PRINCETON – There’s an old saying in boxing that styles make fights.
As seventh-seeded Princeton (8-3) and tenth-seeded Louisburg (6-5) collide in the second round of the North Carolina High School Athletic Association 2-A state playoffs at 7 p.m. on Friday at Harvey Brooks Field, the Bulldogs and Warriors couldn’t be much more different stylistically.
The game can be heard locally on 98.3 FM WGBR and online at Goldsborodailynews.com.
The Warriors’ versatile offense centers around senior dual-threat quarterback Donte Strickland Jr., who has thrown for 1,407 yards with 11 touchdowns, and he has rushed for 1,005 yards with seven touchdowns. Strickland has passed and rushed for 100 yards or more in five games this season, and Louisburg is 4-1 in those games.
“Donte is a good ball player,” Warriors’ head coach Dontae Lassiter said. “He doesn’t just play quarterback for us. He lines up at running back sometimes, he plays safety when we need him to, he plays linebacker when we need him to. He’s a good football player all around.”
Six-foot-four senior receiver Tymar Kearney leads Louisburg with 31 catches for 570 yards and six touchdowns. Kearney could present a matchup problem for a Bulldogs’ secondary that has given up over 1,800 passing yards and 28 touchdowns this season.
“Louisburg beat Northwood by running the football and they’ve beaten teams by throwing the football,” Princeton head coach Travis Gaster said. “They have such a good mix of ability and just athletes all over the place. They’ve got a quarterback (Strickland) who can absolutely fly. When they spread you out completely, and you’ve got to add some guys into coverage to try to give yourself some help on the back end, all of a sudden that quarterback’s got a lot of grass to work with.”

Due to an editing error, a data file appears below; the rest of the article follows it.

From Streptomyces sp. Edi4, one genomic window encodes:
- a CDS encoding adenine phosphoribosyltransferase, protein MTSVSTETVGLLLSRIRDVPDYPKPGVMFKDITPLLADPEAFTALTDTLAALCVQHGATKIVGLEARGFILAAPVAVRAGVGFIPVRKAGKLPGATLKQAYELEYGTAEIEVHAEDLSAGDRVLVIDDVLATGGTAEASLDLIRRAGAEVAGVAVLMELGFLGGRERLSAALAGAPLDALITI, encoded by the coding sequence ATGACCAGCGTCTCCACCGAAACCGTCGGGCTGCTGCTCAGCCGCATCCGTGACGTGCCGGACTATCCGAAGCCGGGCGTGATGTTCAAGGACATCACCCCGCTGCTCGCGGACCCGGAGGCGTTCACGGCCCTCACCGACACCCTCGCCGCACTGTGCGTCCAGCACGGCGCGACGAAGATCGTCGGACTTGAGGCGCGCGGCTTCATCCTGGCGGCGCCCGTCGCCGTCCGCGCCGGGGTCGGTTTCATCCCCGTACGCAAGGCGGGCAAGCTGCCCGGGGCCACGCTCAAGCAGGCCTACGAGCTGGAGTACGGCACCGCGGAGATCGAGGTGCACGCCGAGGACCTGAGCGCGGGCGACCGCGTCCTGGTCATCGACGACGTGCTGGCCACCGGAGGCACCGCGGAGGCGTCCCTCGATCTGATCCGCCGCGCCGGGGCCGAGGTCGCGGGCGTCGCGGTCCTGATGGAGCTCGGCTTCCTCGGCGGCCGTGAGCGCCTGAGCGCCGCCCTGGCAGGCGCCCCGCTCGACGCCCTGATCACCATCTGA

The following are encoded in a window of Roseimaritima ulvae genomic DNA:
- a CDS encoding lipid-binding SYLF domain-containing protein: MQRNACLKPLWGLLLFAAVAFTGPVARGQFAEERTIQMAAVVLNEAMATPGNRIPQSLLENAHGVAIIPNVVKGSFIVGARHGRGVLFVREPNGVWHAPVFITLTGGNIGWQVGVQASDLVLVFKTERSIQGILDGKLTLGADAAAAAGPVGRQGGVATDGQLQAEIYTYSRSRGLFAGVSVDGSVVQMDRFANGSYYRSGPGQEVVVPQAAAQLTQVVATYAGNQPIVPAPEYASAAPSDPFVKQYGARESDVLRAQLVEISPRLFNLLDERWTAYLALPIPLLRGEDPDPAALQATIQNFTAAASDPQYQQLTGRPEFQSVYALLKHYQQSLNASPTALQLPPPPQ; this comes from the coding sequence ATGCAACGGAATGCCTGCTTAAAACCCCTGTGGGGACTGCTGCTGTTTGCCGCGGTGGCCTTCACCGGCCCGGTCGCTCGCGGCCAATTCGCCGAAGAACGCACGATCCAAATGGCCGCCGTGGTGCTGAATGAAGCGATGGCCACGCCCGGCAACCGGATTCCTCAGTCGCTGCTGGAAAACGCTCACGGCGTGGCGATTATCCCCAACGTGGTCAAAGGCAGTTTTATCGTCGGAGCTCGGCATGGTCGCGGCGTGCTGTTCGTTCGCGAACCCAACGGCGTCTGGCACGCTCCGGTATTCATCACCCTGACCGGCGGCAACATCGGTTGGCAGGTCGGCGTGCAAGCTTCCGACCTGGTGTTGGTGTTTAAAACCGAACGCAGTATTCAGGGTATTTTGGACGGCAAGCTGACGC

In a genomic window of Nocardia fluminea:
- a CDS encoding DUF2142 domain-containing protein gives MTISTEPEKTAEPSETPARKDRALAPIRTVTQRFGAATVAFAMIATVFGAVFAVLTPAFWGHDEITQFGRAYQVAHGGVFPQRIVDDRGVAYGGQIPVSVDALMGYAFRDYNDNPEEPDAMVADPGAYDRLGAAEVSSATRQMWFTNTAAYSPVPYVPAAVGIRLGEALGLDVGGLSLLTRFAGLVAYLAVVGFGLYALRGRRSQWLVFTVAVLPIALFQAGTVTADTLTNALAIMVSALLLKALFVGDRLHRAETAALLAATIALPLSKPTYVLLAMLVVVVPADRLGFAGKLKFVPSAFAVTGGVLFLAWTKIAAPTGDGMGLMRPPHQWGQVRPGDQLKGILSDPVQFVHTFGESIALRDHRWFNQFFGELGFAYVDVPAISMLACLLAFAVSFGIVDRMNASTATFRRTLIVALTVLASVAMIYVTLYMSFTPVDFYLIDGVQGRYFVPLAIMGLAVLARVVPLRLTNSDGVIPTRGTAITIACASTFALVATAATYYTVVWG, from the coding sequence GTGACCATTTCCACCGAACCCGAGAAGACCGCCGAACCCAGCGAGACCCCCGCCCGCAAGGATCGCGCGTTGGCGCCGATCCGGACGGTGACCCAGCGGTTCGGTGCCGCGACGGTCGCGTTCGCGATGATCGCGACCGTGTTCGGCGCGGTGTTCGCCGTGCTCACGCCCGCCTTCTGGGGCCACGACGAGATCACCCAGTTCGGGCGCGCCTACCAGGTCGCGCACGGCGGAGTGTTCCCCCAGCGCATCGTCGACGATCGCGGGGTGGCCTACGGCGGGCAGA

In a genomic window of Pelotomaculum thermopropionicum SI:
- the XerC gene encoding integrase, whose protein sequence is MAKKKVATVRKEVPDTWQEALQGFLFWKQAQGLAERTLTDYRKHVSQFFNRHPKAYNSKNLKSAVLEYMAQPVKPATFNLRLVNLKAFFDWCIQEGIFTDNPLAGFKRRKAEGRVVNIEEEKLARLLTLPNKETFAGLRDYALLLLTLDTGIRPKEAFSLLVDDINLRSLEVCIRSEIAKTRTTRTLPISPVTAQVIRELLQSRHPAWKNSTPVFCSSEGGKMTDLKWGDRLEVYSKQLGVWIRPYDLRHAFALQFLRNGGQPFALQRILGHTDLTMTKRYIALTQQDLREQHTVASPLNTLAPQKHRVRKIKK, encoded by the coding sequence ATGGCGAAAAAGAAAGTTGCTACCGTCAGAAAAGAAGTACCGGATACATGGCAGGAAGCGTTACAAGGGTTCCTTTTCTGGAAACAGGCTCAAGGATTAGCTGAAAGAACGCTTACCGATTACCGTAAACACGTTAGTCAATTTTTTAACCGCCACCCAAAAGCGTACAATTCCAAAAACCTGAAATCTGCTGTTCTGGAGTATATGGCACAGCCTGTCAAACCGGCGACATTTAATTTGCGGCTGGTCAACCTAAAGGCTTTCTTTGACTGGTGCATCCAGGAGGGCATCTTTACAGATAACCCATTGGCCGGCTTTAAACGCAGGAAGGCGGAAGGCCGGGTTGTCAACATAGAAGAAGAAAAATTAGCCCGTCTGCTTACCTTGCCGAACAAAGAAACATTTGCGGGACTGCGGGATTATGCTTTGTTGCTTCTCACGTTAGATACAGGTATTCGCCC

Conversely, the Bulldogs’ physical and methodical single-wing offense will need to control not only the football, but the clock as well. Sustaining long, time consuming drives that keep Strickland and the Louisburg offense on the sidelines will be critical for Princeton’s success.
When the Bulldogs’ offense has had difficulty staying on the field this season, particularly in losses at Clinton and Eastern Wayne, an inability to consistently run the football on first and second down has been a reoccurring theme.
The Dark Horses and Warriors held the Bulldogs to 3.6 and five yards per carry respectively. In both of those losses Princeton’s offense seemed to face third-and-long situations all night.
“For us to win the game, we’ve got to be able to control the clock,” Gaster said. “We’ve got to be able to move the ball, stay on schedule in our down and distance, and be able to run our normal offense and not get outside the box.”
In the only other meeting between the Bulldogs and Warriors on Sept. 22, 2022 at Harvey Brooks Field, Princeton rushed for 625 yards and nine touchdowns on their way to a 76-28 victory.
Louisburg has given up over 1,900 rushing yards and 22 rushing touchdowns this season. The Warriors have given up 150 rushing yards or more eight times.
“Well, we played Princeton last year and they beat us pretty good,” Lassiter said. “We had quite a few touchdowns called back last year. Any time you play Princeton, obviously everybody will probably tell you that offense they run is something that you don’t see on a weekly basis. They’re good at what they do, and they do it very well. You gotta try to control them and keep them from getting to the second level, and getting that running offense from going downhill. If it gets going downhill, it can be very tough to stop. We have to be able to get them behind the chains the best that we can.”
During its current five-game winning streak Princeton has rushed for 1,819 yards and 31 touchdowns. Sophomore Austin Lewallen leads the Bulldogs with 2,104 rushing yards and 23 touchdowns.
Over the last two weeks, junior Ethan Teasley has been a welcomed addition to Princeton’s rushing attack with 278 rushing yards and six touchdowns.
“We run the ball so much that normally one person can’t handle that load and still be as explosive, and powerful and take care of the ball like we need them to,” Gaster said. “When you can get multiple guys involved, it just keeps everybody hungry. Then, when you bust a big play, you can roll a fresh one right in and not miss a beat. It just took us some time to get everyone up to speed and on the same page, where we weren’t so limited by what we could do based on who was on the field.”